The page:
6 Reasons Why I Loved Chiburu, Lee A. Tonouchi’s New Book About the Hawai‘i-Okinawan Experience
Joyful, hilarious, thoughtful and heartbreaking all at once, the multi-genre collection is a love letter to Okinawan culture.
As a mixed Uchinanchu myself, I was thrilled to dive into Chiburu: Anthology of Hawai‘i Okinawan Literature. Beyond the occasional andagi, visit to Sunrise Restaurant and bon dance, I’ve admittedly been fairly lax in my exploration of the Okinawan culture. It did not disappoint. Read on for a few of the elements that make it a can’t-miss:
1. It’s a Passion Project
Spurred by the lack of literary works by Hawai‘i-based Okinawans, local author and playwright Lee A. Tonouchi set about compiling a modern collection. The book opens with Tonouchi, a longtime Frolic Hawai‘i contributor known as “da Pidgin Guerilla,” examining his own experiences growing up as a yonsei or fourth-generation Chiburu (a plantation-era Pidgin term for local Okinawans) and delving into what makes “Okinawan and Naichi (Japanese) diff’rent” beyond stereotypes of country versus high-class attitudes.
2. It’s Not Your Average Anthology
Tonouchi goes far beyond just poetry and prose, including more than 30 contributors who explore Okinawan identity through a wide array of artistic genres. The mix includes everything from a blended Hawaiian-Okinawan chant to play excerpts and song lyrics calling Okinawans back home.
3. It’s Got Awesome Visuals
Sprinkled among the written pieces, you’ll find fun, often funny, works of graphic art. Keep an eye out for Erica Kunihisa’s comic strip recalling the teasing she received during her hanabata days because of the hairy Uchinanchu stereotype, Mistee N. Uyehara’s (of the Mistprint stationery line) illustrated “no recipie” ashitibichi pig’s feet soup recipe inspired by her grandmother and Okinawan-themed T-shirt designs from Grant Kagimoto of Cane Haul Road.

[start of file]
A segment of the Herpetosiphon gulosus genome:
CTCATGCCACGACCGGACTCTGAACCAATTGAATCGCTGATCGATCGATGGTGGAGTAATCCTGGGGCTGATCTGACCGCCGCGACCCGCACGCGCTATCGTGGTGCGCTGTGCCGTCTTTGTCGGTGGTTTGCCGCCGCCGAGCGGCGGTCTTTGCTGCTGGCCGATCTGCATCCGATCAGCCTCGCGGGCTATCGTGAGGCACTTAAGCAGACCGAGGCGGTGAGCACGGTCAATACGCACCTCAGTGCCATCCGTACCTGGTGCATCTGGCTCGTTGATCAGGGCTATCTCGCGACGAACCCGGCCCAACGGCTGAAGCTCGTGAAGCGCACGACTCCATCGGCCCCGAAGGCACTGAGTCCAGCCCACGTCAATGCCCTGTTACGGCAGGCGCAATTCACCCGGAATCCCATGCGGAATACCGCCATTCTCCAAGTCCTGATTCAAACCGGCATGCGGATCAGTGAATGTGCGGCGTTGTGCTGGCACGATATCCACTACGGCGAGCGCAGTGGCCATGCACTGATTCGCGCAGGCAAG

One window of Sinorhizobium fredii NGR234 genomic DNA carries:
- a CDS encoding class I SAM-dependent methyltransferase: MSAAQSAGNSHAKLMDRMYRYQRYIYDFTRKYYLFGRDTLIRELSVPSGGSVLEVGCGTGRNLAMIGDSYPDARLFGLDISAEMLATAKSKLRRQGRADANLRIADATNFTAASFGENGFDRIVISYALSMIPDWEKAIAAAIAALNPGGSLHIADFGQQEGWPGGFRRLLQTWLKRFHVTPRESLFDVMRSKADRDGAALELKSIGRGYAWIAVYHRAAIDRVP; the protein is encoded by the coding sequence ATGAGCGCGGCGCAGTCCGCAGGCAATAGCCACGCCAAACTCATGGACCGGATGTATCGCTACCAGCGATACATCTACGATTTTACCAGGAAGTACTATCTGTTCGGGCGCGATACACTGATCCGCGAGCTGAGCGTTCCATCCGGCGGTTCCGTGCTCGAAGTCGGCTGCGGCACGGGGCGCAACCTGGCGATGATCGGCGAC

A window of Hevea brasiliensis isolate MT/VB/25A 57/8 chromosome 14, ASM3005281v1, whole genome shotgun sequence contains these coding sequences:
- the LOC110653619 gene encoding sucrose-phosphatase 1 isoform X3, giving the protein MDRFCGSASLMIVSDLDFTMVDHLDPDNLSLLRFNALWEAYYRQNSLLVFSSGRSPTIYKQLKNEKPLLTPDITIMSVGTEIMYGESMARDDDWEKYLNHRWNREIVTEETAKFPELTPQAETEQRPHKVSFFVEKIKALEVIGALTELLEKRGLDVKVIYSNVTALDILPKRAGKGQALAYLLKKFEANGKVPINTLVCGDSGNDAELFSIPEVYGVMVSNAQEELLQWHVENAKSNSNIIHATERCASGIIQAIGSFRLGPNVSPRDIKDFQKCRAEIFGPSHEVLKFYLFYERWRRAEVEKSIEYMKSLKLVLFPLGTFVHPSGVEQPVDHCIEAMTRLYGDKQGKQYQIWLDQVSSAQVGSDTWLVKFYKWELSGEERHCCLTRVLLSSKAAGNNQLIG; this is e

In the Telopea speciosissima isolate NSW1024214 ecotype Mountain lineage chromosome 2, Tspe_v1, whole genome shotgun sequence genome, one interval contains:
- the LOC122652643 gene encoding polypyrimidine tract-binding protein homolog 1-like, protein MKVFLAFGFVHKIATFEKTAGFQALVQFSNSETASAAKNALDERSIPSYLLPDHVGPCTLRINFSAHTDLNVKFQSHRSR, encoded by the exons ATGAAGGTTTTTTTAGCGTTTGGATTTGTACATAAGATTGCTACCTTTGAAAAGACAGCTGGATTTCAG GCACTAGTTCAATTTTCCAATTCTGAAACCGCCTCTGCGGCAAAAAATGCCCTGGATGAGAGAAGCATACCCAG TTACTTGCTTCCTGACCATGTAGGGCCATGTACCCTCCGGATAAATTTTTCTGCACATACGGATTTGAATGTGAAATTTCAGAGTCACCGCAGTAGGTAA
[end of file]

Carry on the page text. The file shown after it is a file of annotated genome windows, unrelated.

4. It Reminds Us That We Have to Look Back to Look Forward
The Hawai‘i-Okinawan identity is shaped by a rich, sometimes painful history. Tonouchi gently offers a window to the past with the inclusion of works that reflect on the American military’s occupation of Okinawa, internment camps, political protests and more.
5. It’s Got All the Feels
Reading Chiburu was such a complete experience for me in that its works hit all of the different emotions—joy, wistful nostalgia, pain and pride.
6. It’s So Relatable, No Matter Your Ethnicity
Living in Hawai‘i is such a unique experience that binds all of its immigrant cultures together in a really special way. And no matter what your ethnic background, you’ll likely find some of your own story reflected in the works assembled here. Chiburu is as much a celebration of the Okinawan culture as it is a reminder to celebrate and wholeheartedly dive into yours.
Follow Lee A. Tonouchi at @pidginguerilla.